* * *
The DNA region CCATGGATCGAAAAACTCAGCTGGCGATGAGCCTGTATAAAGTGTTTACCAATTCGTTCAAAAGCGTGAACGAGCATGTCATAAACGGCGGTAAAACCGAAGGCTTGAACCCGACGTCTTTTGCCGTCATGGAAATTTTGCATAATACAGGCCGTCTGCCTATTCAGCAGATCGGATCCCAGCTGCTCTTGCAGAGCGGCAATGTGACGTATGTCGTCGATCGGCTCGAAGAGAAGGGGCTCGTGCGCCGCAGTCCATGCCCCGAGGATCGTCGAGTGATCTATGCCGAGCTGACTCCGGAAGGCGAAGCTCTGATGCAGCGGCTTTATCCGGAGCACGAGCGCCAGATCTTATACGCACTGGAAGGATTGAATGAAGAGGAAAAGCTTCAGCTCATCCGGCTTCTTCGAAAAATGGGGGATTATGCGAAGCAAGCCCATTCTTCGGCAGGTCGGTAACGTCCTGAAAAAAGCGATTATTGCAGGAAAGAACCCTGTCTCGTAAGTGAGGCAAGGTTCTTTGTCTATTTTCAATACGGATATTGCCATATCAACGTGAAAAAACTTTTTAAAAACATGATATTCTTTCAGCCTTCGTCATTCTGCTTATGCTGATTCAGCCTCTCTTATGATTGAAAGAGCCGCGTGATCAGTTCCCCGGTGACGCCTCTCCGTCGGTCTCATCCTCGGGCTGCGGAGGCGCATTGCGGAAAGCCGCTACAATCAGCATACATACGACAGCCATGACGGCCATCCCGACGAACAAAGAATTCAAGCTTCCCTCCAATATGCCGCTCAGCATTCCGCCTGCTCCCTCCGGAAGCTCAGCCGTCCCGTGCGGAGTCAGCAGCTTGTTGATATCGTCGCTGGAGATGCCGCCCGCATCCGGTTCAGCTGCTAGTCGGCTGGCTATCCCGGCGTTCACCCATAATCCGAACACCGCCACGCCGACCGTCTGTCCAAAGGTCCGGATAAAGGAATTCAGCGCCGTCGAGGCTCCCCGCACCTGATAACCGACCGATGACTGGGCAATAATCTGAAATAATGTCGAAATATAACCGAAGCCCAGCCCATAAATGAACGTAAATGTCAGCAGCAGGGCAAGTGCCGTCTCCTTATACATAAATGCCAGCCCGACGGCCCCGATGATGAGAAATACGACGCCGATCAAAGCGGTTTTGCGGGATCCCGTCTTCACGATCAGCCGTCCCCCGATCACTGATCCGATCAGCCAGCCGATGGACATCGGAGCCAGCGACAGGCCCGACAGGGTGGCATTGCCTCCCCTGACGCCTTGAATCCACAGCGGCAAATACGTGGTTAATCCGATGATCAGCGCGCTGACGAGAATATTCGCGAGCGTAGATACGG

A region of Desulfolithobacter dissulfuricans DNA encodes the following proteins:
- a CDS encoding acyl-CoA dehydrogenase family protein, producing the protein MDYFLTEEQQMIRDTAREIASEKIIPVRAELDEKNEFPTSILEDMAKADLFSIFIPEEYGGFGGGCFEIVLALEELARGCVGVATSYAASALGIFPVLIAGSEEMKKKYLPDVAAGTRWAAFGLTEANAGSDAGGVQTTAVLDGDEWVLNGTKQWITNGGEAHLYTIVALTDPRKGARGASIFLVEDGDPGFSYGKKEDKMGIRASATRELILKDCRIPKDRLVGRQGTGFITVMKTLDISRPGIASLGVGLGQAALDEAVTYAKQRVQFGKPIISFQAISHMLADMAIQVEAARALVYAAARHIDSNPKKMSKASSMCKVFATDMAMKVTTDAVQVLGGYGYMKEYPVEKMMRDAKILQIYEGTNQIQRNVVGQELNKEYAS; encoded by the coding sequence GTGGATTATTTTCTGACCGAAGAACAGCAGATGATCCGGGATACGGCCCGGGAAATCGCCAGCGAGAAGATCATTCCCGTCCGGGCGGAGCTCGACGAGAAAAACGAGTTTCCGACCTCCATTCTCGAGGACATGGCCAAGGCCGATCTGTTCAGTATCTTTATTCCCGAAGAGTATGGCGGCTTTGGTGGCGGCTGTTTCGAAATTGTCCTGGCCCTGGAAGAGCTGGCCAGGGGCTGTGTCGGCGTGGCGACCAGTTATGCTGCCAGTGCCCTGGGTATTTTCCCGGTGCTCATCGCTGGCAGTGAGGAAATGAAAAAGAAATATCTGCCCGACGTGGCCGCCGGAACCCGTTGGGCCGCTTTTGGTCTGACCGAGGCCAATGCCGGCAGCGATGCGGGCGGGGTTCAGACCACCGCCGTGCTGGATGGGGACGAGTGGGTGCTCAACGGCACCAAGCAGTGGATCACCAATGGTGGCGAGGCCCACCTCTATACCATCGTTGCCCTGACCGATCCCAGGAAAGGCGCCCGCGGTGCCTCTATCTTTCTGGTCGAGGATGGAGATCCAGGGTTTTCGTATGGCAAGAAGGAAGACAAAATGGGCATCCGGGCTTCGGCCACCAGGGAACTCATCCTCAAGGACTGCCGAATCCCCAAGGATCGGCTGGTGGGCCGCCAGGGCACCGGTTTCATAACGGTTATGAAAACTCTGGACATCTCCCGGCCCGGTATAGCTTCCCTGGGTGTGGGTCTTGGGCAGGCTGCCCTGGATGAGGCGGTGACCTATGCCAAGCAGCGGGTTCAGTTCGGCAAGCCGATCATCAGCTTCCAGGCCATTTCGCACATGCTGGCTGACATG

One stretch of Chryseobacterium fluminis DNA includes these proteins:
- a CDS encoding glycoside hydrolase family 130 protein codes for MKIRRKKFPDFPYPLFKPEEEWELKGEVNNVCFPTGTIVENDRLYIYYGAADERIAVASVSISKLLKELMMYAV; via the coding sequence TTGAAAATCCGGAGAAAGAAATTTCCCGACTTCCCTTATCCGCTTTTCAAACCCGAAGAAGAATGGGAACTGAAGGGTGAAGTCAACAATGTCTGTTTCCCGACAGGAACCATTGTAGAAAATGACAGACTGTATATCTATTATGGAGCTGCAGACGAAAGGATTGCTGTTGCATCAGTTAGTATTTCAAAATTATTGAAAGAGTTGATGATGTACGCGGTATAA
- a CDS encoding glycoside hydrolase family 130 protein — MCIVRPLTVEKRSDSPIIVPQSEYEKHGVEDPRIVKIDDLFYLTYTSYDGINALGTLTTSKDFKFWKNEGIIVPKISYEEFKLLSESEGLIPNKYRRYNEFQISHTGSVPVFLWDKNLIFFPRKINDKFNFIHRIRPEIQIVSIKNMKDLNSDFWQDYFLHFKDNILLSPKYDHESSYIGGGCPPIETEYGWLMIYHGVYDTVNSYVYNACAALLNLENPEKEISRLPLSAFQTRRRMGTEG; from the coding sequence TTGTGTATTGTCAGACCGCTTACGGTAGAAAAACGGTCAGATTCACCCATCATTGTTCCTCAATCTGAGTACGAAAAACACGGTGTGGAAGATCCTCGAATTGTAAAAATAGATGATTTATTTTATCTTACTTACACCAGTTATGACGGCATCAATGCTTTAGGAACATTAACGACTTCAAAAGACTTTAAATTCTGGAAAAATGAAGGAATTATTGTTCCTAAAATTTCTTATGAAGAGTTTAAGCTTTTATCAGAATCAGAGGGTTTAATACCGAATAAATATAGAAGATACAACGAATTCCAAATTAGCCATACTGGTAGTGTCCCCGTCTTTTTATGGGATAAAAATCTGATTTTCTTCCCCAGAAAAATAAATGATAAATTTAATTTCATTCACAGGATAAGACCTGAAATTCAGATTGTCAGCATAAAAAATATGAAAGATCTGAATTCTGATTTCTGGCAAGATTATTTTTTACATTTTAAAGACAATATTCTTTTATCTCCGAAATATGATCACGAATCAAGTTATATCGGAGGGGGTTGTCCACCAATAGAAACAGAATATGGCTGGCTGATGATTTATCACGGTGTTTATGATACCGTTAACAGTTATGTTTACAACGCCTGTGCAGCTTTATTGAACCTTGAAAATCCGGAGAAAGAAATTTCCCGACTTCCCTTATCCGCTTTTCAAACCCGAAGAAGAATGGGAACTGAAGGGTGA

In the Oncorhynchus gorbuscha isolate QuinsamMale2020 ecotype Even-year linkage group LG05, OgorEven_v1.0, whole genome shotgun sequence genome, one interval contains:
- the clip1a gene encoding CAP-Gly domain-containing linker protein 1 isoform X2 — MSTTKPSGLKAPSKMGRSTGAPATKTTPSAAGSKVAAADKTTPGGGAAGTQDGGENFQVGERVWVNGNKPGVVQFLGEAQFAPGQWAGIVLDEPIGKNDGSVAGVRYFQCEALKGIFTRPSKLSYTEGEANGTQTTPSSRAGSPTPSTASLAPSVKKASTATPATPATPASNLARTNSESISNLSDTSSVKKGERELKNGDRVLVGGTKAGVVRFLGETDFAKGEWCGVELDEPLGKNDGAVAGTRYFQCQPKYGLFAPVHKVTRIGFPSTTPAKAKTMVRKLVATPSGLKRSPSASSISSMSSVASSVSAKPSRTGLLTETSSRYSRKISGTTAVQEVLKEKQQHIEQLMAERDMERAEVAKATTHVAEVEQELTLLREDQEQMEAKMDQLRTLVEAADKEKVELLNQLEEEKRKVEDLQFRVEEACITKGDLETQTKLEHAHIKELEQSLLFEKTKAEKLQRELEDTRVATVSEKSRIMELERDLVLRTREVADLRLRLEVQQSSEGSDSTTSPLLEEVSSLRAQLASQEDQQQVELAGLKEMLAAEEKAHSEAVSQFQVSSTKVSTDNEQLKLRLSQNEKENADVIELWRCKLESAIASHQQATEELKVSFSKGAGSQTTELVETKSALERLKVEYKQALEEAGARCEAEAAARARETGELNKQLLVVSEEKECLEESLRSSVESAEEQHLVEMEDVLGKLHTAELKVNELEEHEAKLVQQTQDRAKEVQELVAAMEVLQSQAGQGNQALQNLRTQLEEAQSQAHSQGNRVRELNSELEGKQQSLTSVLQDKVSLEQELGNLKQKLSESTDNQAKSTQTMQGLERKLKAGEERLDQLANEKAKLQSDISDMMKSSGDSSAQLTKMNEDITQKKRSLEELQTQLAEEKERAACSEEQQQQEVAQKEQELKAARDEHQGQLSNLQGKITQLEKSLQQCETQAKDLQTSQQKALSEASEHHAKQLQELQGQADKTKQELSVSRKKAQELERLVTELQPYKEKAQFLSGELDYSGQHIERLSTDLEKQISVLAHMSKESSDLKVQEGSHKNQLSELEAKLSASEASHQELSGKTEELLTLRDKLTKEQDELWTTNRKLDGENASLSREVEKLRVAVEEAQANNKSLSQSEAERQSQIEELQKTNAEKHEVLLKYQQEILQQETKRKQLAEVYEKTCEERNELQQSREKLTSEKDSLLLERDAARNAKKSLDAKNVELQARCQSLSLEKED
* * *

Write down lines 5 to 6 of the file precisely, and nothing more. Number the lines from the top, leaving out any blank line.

- a CDS encoding glycoside hydrolase family 130 protein codes for MKIRRKKFPDFPYPLFKPEEEWELKGEVNNVCFPTGTIVENDRLYIYYGAADERIAVASVSISKLLKELMMYAV; via the coding sequence TTGAAAATCCGGAGAAAGAAATTTCCCGACTTCCCTTATCCGCTTTTCAAACCCGAAGAAGAATGGGAACTGAAGGGTGAAGTCAACAATGTCTGTTTCCCGACAGGAACCATTGTAGAAAATGACAGACTGTATATCTATTATGGAGCTGCAGACGAAAGGATTGCTGTTGCATCAGTTAGTATTTCAAAATTATTGAAAGAGTTGATGATGTACGCGGTATAA
- a CDS encoding glycoside hydrolase family 130 protein — MCIVRPLTVEKRSDSPIIVPQSEYEKHGVEDPRIVKIDDLFYLTYTSYDGINALGTLTTSKDFKFWKNEGIIVPKISYEEFKLLSESEGLIPNKYRRYNEFQISHTGSVPVFLWDKNLIFFPRKINDKFNFIHRIRPEIQIVSIKNMKDLNSDFWQDYFLHFKDNILLSPKYDHESSYIGGGCPPIETEYGWLMIYHGVYDTVNSYVYNACAALLNLENPEKEISRLPLSAFQTRRRMGTEG; from the coding sequence TTGTGTATTGTCAGACCGCTTACGGTAGAAAAACGGTCAGATTCACCCATCATTGTTCCTCAATCTGAGTACGAAAAACACGGTGTGGAAGATCCTCGAATTGTAAAAATAGATGATTTATTTTATCTTACTTACACCAGTTATGACGGCATCAATGCTTTAGGAACATTAACGACTTCAAAAGACTTTAAATTCTGGAAAAATGAAGGAATTATTGTTCCTAAAATTTCTTATGAAGAGTTTAAGCTTTTATCAGAATCAGAGGGTTTAATACCGAATAAATATAGAAGATACAACGAATTCCAAATTAGCCATACTGGTAGTGTCCCCGTCTTTTTATGGGATAAAAATCTGATTTTCTTCCCCAGAAAAATAAATGATAAATTTAATTTCATTCACAGGATAAGACCTGAAATTCAGATTGTCAGCATAAAAAATATGAAAGATCTGAATTCTGATTTCTGGCAAGATTATTTTTTACATTTTAAAGACAATATTCTTTTATCTCCGAAATATGATCACGAATCAAGTTATATCGGAGGGGGTTGTCCACCAATAGAAACAGAATATGGCTGGCTGATGATTTATCACGGTGTTTATGATACCGTTAACAGTTATGTTTACAACGCCTGTGCAGCTTTATTGAACCTTGAAAATCCGGAGAAAGAAATTTCCCGACTTCCCTTATCCGCTTTTCAAACCCGAAGAAGAATGGGAACTGAAGGGTGA